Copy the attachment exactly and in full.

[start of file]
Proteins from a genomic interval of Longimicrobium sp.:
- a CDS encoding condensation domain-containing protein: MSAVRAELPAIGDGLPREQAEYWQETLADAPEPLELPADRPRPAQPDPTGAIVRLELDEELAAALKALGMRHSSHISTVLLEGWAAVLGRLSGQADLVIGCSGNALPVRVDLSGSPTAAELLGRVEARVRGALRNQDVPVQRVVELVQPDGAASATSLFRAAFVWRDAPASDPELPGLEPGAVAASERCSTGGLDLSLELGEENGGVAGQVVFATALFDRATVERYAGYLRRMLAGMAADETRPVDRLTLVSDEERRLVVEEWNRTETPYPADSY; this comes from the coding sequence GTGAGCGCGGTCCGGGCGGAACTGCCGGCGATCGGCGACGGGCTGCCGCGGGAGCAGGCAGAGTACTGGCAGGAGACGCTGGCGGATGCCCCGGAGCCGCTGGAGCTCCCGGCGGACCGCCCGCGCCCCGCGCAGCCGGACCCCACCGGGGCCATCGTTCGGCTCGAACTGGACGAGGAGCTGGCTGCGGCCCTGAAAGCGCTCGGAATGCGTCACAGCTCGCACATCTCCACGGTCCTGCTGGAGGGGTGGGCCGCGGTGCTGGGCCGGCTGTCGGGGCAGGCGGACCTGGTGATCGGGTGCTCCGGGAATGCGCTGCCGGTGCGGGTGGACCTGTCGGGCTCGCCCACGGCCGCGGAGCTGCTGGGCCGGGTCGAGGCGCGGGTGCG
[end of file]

Proteins from a genomic interval of Longimicrobium sp.:
- a CDS encoding condensation domain-containing protein: MSAVRAELPAIGDGLPREQAEYWQETLADAPEPLELPADRPRPAQPDPTGAIVRLELDEELAAALKALGMRHSSHISTVLLEGWAAVLGRLSGQADLVIGCSGNALPVRVDLSGSPTAAELLGRVEARVRGALRNQDVPVQRVVELVQPDGAASATSLFRAAFVWRDAPASDPELPGLEPGAVAASERCSTGGLDLSLELGEENGGVAGQVVFATALFDRATVERYAGYLRRMLAGMAADETRPVDRLTLVSDEERRLVVEEWNRTETPYPADSY; this comes from the coding sequence GTGAGCGCGGTCCGGGCGGAACTGCCGGCGATCGGCGACGGGCTGCCGCGGGAGCAGGCAGAGTACTGGCAGGAGACGCTGGCGGATGCCCCGGAGCCGCTGGAGCTCCCGGCGGACCGCCCGCGCCCCGCGCAGCCGGACCCCACCGGGGCCATCGTTCGGCTCGAACTGGACGAGGAGCTGGCTGCGGCCCTGAAAGCGCTCGGAATGCGTCACAGCTCGCACATCTCCACGGTCCTGCTGGAGGGGTGGGCCGCGGTGCTGGGCCGGCTGTCGGGGCAGGCGGACCTGGTGATCGGGTGCTCCGGGAATGCGCTGCCGGTGCGGGTGGACCTGTCGGGCTCGCCCACGGCCGCGGAGCTGCTGGGCCGGGTCGAGGCGCGGGTGCG